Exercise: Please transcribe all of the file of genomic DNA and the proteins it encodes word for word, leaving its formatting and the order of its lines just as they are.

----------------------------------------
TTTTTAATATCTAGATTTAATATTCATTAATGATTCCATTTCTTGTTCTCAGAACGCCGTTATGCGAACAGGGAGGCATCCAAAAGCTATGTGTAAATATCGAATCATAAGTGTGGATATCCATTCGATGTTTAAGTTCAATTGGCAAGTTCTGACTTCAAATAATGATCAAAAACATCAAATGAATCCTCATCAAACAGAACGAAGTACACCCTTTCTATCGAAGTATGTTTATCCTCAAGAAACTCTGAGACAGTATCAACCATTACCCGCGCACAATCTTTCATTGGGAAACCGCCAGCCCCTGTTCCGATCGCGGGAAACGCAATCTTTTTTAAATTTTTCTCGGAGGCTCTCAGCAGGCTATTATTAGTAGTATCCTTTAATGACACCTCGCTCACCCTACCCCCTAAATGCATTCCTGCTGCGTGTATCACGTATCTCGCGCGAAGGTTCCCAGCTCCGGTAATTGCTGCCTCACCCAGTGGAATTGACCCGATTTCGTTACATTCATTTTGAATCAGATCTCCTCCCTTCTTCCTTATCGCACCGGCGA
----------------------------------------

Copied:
TTTTTAATATCTAGATTTAATATTCATTAATGATTCCATTTCTTGTTCTCAGAACGCCGTTATGCGAACAGGGAGGCATCCAAAAGCTATGTGTAAATATCGAATCATAAGTGTGGATATCCATTCGATGTTTAAGTTCAATTGGCAAGTTCTGACTTCAAATAATGATCAAAAACATCAAATGAATCCTCATCAAACAGAACGAAGTACACCCTTTCTATCGAAGTATGTTTATCCTCAAGAAACTCTGAGACAGTATCAACCATTACCCGCGCACAATCTTTCATTGGGAAACCGCCAGCCCCTGTTCCGATCGCGGGAAACGCAATCTTTTTTAAATTTTTCTCGGAGGCTCTCAGCAGGCTATTATTAGTAGTATCCTTTAATGACACCTCGCTCACCCTACCCCCTAAATGCATTCCTGCTGCGTGTATCACGTATCTCGCGCGAAGGTTCCCAGCTCCGGTAATTGCTGCCTCACCCAGTGGAATTGACCCGATTTCGTTACATTCATTTTGAATCAGATCTCCTCCCTTCTTCCTTATCGCACCGGCGA